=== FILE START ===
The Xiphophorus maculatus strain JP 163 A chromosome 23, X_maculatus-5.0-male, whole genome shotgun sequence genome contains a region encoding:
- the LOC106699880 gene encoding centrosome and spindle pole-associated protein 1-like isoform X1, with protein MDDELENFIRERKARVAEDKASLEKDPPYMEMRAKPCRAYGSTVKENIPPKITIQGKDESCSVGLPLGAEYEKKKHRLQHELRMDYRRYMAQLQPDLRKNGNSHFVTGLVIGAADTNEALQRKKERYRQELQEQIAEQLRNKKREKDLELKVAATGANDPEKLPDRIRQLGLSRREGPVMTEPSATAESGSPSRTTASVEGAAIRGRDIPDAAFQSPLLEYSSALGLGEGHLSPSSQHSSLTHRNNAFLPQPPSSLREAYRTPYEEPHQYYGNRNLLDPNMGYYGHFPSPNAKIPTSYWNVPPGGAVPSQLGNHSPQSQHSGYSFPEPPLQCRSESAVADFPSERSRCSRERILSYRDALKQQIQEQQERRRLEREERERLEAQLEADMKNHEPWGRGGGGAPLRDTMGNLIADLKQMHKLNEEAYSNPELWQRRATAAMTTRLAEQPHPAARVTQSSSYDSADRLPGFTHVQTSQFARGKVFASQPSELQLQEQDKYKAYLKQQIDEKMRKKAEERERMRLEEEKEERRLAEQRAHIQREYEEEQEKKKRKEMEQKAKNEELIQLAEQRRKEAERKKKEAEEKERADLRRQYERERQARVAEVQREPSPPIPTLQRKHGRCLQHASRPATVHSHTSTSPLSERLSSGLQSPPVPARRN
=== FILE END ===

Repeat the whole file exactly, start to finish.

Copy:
The Xiphophorus maculatus strain JP 163 A chromosome 23, X_maculatus-5.0-male, whole genome shotgun sequence genome contains a region encoding:
- the LOC106699880 gene encoding centrosome and spindle pole-associated protein 1-like isoform X1, with protein MDDELENFIRERKARVAEDKASLEKDPPYMEMRAKPCRAYGSTVKENIPPKITIQGKDESCSVGLPLGAEYEKKKHRLQHELRMDYRRYMAQLQPDLRKNGNSHFVTGLVIGAADTNEALQRKKERYRQELQEQIAEQLRNKKREKDLELKVAATGANDPEKLPDRIRQLGLSRREGPVMTEPSATAESGSPSRTTASVEGAAIRGRDIPDAAFQSPLLEYSSALGLGEGHLSPSSQHSSLTHRNNAFLPQPPSSLREAYRTPYEEPHQYYGNRNLLDPNMGYYGHFPSPNAKIPTSYWNVPPGGAVPSQLGNHSPQSQHSGYSFPEPPLQCRSESAVADFPSERSRCSRERILSYRDALKQQIQEQQERRRLEREERERLEAQLEADMKNHEPWGRGGGGAPLRDTMGNLIADLKQMHKLNEEAYSNPELWQRRATAAMTTRLAEQPHPAARVTQSSSYDSADRLPGFTHVQTSQFARGKVFASQPSELQLQEQDKYKAYLKQQIDEKMRKKAEERERMRLEEEKEERRLAEQRAHIQREYEEEQEKKKRKEMEQKAKNEELIQLAEQRRKEAERKKKEAEEKERADLRRQYERERQARVAEVQREPSPPIPTLQRKHGRCLQHASRPATVHSHTSTSPLSERLSSGLQSPPVPARRN